How to Make a Tiered Planter Herb Garden
For the past week or two I’ve been obsessed with the idea of creating a container herb garden.
This obsession was inspired by all the cooking I’ve been doing during quarantine, and I’ve really enjoyed the chance to try and create new recipes. Yes, the Julia Child in me is flourishing, with my family (and my waistline) the primary beneficiaries of my mostly successful endeavors.
My favorite way to flavor our food is by using fresh herbs. This is a really healthy way to pack on the flavor without using too much salt. However, it can get a little pricey at the supermarket if I don’t end up using all the herbs within a few days due to spoilage.
Then it hit me. Just plant my own herbs! Light bulb moment.
I knew that I wanted to plant a container herb garden located right outside my kitchen door so I can go outside and snip off what I need while cooking. I also knew that I wanted it to be a little unusual and decorative; not too big, not too small.
After doing a little research I came up with the idea of a tiered terracotta herb garden. Terracotta clay material is porous, allowing roots to breathe; plus it helps pH levels for healthier plants. See the photo above of what I created and the steps below for putting this little gem together in no time.
Here are the supplies I purchased from my local garden store:
Five terracotta planters and one large saucer. I purchased three bowls by Pennington Garden Decor that are wide and shallow — the 12.5” deep bowl, the 11.25” deep bowl, the 8.25” bowl (you can find them here) plus two smaller basic pots measuring 5.75” wide by 5” tall. I also purchased a 14″ round saucer. You can play around with planters you already own, or select something different at the garden store, but using various sizes gives the overall project a lovely visual esthetic.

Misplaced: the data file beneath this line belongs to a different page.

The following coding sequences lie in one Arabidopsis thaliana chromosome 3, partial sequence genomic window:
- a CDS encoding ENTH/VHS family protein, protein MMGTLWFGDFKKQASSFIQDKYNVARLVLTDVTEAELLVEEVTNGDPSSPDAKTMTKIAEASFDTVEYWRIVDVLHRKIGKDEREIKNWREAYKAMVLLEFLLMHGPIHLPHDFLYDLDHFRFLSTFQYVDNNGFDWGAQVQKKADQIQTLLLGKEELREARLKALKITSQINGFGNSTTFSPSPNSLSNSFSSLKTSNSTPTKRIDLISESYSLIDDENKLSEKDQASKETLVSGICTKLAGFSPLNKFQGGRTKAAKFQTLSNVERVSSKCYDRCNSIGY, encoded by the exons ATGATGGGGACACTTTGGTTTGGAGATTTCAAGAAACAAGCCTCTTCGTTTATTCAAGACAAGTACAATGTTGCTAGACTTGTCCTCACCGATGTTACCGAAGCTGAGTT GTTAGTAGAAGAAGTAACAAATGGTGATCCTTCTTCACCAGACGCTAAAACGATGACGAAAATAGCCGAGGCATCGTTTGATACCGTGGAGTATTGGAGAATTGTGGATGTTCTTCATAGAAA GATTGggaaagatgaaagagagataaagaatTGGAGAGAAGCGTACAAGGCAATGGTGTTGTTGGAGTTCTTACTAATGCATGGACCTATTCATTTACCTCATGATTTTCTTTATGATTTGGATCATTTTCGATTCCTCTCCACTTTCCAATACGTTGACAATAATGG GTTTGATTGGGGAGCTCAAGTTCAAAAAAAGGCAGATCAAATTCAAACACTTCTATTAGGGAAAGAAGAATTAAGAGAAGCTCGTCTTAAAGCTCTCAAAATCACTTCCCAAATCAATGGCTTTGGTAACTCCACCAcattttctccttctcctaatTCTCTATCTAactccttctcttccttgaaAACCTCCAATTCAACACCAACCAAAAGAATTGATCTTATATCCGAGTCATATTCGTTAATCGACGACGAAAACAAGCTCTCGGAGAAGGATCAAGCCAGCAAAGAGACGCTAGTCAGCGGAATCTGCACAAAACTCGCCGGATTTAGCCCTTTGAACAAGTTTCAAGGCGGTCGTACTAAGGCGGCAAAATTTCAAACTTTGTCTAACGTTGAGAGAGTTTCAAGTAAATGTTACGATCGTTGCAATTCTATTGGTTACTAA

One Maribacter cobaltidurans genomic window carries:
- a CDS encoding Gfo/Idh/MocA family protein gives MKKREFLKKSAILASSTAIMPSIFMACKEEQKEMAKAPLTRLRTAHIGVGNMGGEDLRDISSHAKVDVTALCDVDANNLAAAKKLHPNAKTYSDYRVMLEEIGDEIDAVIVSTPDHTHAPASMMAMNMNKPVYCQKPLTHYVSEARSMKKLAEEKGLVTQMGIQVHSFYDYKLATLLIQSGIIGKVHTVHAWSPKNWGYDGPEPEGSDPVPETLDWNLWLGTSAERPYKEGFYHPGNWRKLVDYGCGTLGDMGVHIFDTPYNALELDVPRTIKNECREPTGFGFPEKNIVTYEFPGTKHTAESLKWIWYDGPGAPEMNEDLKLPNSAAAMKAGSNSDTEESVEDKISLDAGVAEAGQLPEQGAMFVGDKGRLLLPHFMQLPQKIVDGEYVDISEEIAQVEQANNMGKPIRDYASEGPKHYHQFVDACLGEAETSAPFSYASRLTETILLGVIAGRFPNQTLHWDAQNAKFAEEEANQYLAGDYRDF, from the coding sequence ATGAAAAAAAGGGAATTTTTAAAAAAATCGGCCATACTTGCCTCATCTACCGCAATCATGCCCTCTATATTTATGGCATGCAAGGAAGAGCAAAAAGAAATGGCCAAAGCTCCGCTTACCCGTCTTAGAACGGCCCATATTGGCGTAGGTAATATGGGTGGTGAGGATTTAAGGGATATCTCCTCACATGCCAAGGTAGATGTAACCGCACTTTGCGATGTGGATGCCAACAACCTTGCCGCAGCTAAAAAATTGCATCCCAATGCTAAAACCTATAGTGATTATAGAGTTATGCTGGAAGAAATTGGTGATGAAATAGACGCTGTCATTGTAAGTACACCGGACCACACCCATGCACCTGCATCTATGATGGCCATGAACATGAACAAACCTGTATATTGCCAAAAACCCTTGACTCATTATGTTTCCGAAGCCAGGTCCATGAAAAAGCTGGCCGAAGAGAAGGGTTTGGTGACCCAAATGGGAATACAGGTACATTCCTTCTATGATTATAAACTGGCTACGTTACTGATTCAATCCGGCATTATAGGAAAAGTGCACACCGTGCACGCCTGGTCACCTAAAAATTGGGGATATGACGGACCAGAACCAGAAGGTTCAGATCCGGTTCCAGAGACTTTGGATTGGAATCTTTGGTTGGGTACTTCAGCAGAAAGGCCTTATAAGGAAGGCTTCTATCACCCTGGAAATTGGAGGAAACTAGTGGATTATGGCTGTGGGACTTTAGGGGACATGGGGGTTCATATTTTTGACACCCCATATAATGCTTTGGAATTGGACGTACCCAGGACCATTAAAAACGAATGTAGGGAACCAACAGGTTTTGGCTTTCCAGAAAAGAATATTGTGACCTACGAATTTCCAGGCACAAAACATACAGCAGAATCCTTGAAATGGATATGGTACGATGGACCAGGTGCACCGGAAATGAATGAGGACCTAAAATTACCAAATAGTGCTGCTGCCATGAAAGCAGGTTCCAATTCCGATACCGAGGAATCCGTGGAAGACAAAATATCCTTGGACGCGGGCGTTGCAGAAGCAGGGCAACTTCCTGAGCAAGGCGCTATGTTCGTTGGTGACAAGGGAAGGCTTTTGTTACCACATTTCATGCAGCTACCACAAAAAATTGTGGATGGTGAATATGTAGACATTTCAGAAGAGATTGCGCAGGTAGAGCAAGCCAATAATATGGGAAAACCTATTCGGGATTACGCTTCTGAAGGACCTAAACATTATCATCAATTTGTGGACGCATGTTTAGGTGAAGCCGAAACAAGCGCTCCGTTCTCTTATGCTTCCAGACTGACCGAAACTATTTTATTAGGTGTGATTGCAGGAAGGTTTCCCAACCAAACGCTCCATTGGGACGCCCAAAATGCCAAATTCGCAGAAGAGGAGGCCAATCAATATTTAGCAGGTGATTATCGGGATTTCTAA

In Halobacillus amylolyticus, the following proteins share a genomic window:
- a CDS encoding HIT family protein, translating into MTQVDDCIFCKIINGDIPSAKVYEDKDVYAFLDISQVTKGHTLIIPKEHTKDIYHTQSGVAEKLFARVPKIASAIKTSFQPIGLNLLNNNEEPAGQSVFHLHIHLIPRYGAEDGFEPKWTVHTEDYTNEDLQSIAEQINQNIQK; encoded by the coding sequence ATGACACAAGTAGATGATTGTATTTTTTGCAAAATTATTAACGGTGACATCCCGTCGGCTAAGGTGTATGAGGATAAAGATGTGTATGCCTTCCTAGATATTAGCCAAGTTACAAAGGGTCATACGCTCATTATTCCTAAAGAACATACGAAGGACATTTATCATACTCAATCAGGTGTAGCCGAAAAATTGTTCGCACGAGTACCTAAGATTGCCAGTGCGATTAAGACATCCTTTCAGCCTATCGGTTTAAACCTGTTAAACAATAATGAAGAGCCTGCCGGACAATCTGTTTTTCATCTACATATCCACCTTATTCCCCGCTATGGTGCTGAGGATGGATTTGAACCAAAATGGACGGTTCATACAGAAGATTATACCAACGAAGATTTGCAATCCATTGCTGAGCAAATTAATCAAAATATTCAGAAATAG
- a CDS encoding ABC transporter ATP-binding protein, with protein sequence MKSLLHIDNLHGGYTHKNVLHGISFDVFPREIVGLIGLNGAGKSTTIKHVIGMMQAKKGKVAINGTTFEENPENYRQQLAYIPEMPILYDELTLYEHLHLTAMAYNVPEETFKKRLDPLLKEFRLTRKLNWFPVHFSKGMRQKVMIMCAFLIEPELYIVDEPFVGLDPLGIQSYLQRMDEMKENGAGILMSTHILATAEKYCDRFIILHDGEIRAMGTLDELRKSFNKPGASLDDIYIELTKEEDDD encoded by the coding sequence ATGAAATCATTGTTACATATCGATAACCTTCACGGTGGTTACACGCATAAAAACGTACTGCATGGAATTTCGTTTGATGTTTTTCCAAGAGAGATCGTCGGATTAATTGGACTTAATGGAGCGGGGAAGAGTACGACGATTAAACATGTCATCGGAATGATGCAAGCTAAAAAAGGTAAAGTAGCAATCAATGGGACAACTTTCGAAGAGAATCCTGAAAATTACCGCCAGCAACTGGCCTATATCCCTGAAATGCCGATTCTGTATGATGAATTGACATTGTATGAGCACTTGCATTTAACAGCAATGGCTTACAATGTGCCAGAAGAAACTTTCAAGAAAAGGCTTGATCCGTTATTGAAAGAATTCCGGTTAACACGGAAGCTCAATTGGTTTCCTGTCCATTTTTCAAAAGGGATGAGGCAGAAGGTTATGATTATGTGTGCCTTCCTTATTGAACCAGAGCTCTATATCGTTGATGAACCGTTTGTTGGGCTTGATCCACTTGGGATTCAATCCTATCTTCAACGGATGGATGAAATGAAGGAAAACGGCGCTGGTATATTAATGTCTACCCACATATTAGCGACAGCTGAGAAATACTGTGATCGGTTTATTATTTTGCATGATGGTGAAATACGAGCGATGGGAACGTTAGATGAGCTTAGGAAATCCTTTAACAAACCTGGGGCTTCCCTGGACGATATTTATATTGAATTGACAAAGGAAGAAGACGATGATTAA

Organic herbs: I purchased sweet basil, purple basil, lemon thyme, cilantro, flat-leaf parsley, oregano, mint, rosemary and lavender. Choose the herbs you like to cook with.
A bag of organic soil. Since I’m only planting organic herbs, I want organic soil too.
Start with the largest bowl then place a 5” tall planter inside it upside down.
Next, place the medium bowl on top of the 5” planter.
Place the other 5″ planter upside down inside the medium bowl.
Finally, place smallest bowl on top of the 5” planter.
Fill each bowl with soil, then plant your herbs. I cut some of the soil and roots off the bottom of the herbs to help them fit into the planters. I also made sure not to plant the herbs too close together to allow more growing space.
Garden experts suggest that you plant herbs together that require about the same amount of moisture. I planted my basil, cilantro, dill, and thyme together because they all need good moisture. The mint, rosemary and lavender like drier soils so they would do better together in a different container. In fact, these last three herbs tend to dominate their spaces so I ended up planting the mint by itself at the top of the tiered garden and planted the lavender and rosemary together in a separate barrel container (I will cover this in a future post).
And that’s it. Once I gathered all my materials it took me about 20 minutes to put everything together and plant the herbs. Doesn’t it look lovely?
I placed my tiered garden on a large saucer and then on a tall plant stand so I don’t have to bend down too low to snip my herbs.
Since the planters are all balanced on top of the other, be careful if you move the entire planter at once. Right after I finished the initial project I decided to lift the whole thing up from the bottom. The top planter fell to the ground and broke, so I had to run right back to the garden store to buy a replacement. It might be better to remove each level if you need to move the whole garden. Another option is gluing the planters together, but I like having them unconnected in case I want to use the individual containers for other projects in the future.
Have you planted a unique container garden or have ideas for one that you would like to share? Send in your photos and a brief description, and I’ll feature a few of them here on the blog.